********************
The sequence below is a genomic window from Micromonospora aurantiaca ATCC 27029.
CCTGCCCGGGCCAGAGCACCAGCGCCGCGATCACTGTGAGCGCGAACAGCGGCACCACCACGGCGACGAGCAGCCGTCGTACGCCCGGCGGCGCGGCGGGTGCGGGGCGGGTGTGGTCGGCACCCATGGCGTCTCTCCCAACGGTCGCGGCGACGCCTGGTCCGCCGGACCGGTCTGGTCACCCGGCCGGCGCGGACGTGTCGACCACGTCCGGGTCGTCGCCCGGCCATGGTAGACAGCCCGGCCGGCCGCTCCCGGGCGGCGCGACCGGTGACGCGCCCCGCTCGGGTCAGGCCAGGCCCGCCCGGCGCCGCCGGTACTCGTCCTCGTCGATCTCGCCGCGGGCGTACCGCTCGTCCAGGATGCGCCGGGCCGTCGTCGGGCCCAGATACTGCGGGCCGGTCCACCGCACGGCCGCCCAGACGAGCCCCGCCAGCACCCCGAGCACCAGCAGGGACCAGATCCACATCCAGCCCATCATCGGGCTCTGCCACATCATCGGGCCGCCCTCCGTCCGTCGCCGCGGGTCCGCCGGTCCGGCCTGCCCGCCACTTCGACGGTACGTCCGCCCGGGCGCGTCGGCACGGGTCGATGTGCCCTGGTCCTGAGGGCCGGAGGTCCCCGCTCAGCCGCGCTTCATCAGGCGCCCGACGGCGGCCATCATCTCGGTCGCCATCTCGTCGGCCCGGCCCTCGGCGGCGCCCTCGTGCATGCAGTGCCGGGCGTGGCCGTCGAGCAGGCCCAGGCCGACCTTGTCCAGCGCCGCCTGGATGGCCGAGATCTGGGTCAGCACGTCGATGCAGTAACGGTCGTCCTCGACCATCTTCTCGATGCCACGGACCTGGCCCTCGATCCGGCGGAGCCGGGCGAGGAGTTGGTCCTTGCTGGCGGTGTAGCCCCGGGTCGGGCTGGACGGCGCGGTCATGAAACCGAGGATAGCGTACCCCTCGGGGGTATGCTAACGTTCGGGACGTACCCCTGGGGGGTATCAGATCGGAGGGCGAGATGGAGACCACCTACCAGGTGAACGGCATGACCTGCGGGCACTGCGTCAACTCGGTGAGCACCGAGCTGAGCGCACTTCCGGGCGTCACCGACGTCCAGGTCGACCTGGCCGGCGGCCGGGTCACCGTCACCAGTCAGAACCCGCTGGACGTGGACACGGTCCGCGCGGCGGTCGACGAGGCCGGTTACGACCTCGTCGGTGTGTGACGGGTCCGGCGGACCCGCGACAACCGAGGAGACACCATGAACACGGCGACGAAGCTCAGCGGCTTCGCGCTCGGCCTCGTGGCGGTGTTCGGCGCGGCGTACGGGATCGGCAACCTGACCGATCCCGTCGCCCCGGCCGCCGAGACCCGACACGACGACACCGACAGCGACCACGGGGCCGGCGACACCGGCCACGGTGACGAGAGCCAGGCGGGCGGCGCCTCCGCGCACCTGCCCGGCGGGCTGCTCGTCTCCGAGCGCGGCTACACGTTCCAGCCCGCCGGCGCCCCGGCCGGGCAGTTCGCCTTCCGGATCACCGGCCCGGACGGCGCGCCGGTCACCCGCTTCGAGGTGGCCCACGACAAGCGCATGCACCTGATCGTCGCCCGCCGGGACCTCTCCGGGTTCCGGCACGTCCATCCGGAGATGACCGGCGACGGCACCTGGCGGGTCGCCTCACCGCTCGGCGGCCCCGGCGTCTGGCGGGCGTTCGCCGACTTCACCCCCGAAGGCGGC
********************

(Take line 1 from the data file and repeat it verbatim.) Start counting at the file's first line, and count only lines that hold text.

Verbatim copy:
The sequence below is a genomic window from Micromonospora aurantiaca ATCC 27029.